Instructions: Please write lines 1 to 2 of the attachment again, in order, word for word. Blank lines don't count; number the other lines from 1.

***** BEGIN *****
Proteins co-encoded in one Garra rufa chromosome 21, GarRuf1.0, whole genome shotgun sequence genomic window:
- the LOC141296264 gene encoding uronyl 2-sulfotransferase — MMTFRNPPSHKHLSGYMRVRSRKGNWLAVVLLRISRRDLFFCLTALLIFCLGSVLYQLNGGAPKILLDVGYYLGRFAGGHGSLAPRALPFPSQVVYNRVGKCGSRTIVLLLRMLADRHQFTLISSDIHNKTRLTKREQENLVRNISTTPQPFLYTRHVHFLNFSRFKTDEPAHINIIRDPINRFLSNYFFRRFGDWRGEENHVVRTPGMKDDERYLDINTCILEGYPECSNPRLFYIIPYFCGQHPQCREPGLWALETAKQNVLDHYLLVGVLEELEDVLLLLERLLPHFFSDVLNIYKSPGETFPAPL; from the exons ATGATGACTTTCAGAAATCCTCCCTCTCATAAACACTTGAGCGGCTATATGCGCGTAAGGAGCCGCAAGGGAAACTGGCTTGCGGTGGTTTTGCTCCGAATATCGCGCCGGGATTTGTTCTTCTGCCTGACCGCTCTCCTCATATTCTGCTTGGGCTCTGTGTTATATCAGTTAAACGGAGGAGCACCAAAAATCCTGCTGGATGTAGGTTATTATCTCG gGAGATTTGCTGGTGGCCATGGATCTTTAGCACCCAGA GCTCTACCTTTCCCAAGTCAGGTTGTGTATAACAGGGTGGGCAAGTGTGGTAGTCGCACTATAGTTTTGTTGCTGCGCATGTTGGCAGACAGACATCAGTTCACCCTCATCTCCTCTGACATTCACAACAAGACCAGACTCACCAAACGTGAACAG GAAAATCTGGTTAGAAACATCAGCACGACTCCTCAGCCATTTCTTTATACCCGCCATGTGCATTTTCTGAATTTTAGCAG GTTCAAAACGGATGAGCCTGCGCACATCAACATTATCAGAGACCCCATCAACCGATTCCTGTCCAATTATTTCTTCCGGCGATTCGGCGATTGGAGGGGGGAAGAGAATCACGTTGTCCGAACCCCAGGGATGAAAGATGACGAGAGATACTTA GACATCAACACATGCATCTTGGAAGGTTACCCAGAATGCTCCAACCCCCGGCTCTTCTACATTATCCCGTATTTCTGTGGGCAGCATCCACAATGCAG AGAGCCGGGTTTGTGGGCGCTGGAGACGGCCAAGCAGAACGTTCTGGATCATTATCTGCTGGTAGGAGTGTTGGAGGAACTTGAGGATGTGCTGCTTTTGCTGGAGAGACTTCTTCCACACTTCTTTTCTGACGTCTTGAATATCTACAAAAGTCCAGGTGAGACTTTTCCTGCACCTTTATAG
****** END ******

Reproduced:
Proteins co-encoded in one Garra rufa chromosome 21, GarRuf1.0, whole genome shotgun sequence genomic window:
- the LOC141296264 gene encoding uronyl 2-sulfotransferase — MMTFRNPPSHKHLSGYMRVRSRKGNWLAVVLLRISRRDLFFCLTALLIFCLGSVLYQLNGGAPKILLDVGYYLGRFAGGHGSLAPRALPFPSQVVYNRVGKCGSRTIVLLLRMLADRHQFTLISSDIHNKTRLTKREQENLVRNISTTPQPFLYTRHVHFLNFSRFKTDEPAHINIIRDPINRFLSNYFFRRFGDWRGEENHVVRTPGMKDDERYLDINTCILEGYPECSNPRLFYIIPYFCGQHPQCREPGLWALETAKQNVLDHYLLVGVLEELEDVLLLLERLLPHFFSDVLNIYKSPGETFPAPL; from the exons ATGATGACTTTCAGAAATCCTCCCTCTCATAAACACTTGAGCGGCTATATGCGCGTAAGGAGCCGCAAGGGAAACTGGCTTGCGGTGGTTTTGCTCCGAATATCGCGCCGGGATTTGTTCTTCTGCCTGACCGCTCTCCTCATATTCTGCTTGGGCTCTGTGTTATATCAGTTAAACGGAGGAGCACCAAAAATCCTGCTGGATGTAGGTTATTATCTCG gGAGATTTGCTGGTGGCCATGGATCTTTAGCACCCAGA GCTCTACCTTTCCCAAGTCAGGTTGTGTATAACAGGGTGGGCAAGTGTGGTAGTCGCACTATAGTTTTGTTGCTGCGCATGTTGGCAGACAGACATCAGTTCACCCTCATCTCCTCTGACATTCACAACAAGACCAGACTCACCAAACGTGAACAG GAAAATCTGGTTAGAAACATCAGCACGACTCCTCAGCCATTTCTTTATACCCGCCATGTGCATTTTCTGAATTTTAGCAG GTTCAAAACGGATGAGCCTGCGCACATCAACATTATCAGAGACCCCATCAACCGATTCCTGTCCAATTATTTCTTCCGGCGATTCGGCGATTGGAGGGGGGAAGAGAATCACGTTGTCCGAACCCCAGGGATGAAAGATGACGAGAGATACTTA GACATCAACACATGCATCTTGGAAGGTTACCCAGAATGCTCCAACCCCCGGCTCTTCTACATTATCCCGTATTTCTGTGGGCAGCATCCACAATGCAG AGAGCCGGGTTTGTGGGCGCTGGAGACGGCCAAGCAGAACGTTCTGGATCATTATCTGCTGGTAGGAGTGTTGGAGGAACTTGAGGATGTGCTGCTTTTGCTGGAGAGACTTCTTCCACACTTCTTTTCTGACGTCTTGAATATCTACAAAAGTCCAGGTGAGACTTTTCCTGCACCTTTATAG